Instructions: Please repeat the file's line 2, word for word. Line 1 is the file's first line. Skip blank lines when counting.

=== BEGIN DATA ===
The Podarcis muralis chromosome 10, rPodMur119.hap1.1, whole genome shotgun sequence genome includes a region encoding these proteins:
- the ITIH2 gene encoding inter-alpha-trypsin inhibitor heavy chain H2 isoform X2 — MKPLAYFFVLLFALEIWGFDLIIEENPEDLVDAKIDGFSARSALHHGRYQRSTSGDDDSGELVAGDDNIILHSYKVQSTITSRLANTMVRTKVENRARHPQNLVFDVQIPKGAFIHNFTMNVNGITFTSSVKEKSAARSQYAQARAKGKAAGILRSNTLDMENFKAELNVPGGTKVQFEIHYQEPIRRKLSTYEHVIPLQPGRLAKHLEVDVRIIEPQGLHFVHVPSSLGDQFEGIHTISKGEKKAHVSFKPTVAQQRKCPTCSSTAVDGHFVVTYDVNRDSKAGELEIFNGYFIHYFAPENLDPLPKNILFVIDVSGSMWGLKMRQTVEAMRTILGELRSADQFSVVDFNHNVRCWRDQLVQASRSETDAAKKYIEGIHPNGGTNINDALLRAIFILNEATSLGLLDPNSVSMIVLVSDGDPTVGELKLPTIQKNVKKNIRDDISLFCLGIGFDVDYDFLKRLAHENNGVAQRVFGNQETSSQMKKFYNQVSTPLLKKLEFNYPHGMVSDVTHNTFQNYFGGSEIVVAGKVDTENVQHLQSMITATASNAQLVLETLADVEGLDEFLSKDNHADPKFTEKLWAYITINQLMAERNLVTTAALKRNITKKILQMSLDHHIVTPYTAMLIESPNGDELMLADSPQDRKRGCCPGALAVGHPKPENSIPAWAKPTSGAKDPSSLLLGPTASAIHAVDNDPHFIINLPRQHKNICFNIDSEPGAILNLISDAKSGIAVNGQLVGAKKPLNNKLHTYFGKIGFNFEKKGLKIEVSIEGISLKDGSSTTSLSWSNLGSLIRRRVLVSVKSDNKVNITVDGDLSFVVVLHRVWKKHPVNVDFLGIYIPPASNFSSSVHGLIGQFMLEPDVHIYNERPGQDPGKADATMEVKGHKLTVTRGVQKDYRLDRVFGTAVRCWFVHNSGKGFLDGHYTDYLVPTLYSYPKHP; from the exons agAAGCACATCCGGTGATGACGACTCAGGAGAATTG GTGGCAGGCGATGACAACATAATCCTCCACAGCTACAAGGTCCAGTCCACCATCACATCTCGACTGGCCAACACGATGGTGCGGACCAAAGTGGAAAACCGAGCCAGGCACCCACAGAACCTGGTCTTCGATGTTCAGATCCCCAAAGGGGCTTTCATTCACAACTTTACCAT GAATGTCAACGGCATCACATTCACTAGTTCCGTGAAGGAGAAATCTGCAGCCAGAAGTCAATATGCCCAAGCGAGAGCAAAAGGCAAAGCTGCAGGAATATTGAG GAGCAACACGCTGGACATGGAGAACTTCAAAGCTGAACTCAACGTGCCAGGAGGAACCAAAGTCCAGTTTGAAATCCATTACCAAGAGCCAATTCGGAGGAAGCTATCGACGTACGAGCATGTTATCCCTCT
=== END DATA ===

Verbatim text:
- the ITIH2 gene encoding inter-alpha-trypsin inhibitor heavy chain H2 isoform X2 — MKPLAYFFVLLFALEIWGFDLIIEENPEDLVDAKIDGFSARSALHHGRYQRSTSGDDDSGELVAGDDNIILHSYKVQSTITSRLANTMVRTKVENRARHPQNLVFDVQIPKGAFIHNFTMNVNGITFTSSVKEKSAARSQYAQARAKGKAAGILRSNTLDMENFKAELNVPGGTKVQFEIHYQEPIRRKLSTYEHVIPLQPGRLAKHLEVDVRIIEPQGLHFVHVPSSLGDQFEGIHTISKGEKKAHVSFKPTVAQQRKCPTCSSTAVDGHFVVTYDVNRDSKAGELEIFNGYFIHYFAPENLDPLPKNILFVIDVSGSMWGLKMRQTVEAMRTILGELRSADQFSVVDFNHNVRCWRDQLVQASRSETDAAKKYIEGIHPNGGTNINDALLRAIFILNEATSLGLLDPNSVSMIVLVSDGDPTVGELKLPTIQKNVKKNIRDDISLFCLGIGFDVDYDFLKRLAHENNGVAQRVFGNQETSSQMKKFYNQVSTPLLKKLEFNYPHGMVSDVTHNTFQNYFGGSEIVVAGKVDTENVQHLQSMITATASNAQLVLETLADVEGLDEFLSKDNHADPKFTEKLWAYITINQLMAERNLVTTAALKRNITKKILQMSLDHHIVTPYTAMLIESPNGDELMLADSPQDRKRGCCPGALAVGHPKPENSIPAWAKPTSGAKDPSSLLLGPTASAIHAVDNDPHFIINLPRQHKNICFNIDSEPGAILNLISDAKSGIAVNGQLVGAKKPLNNKLHTYFGKIGFNFEKKGLKIEVSIEGISLKDGSSTTSLSWSNLGSLIRRRVLVSVKSDNKVNITVDGDLSFVVVLHRVWKKHPVNVDFLGIYIPPASNFSSSVHGLIGQFMLEPDVHIYNERPGQDPGKADATMEVKGHKLTVTRGVQKDYRLDRVFGTAVRCWFVHNSGKGFLDGHYTDYLVPTLYSYPKHP; from the exons agAAGCACATCCGGTGATGACGACTCAGGAGAATTG GTGGCAGGCGATGACAACATAATCCTCCACAGCTACAAGGTCCAGTCCACCATCACATCTCGACTGGCCAACACGATGGTGCGGACCAAAGTGGAAAACCGAGCCAGGCACCCACAGAACCTGGTCTTCGATGTTCAGATCCCCAAAGGGGCTTTCATTCACAACTTTACCAT GAATGTCAACGGCATCACATTCACTAGTTCCGTGAAGGAGAAATCTGCAGCCAGAAGTCAATATGCCCAAGCGAGAGCAAAAGGCAAAGCTGCAGGAATATTGAG GAGCAACACGCTGGACATGGAGAACTTCAAAGCTGAACTCAACGTGCCAGGAGGAACCAAAGTCCAGTTTGAAATCCATTACCAAGAGCCAATTCGGAGGAAGCTATCGACGTACGAGCATGTTATCCCTCT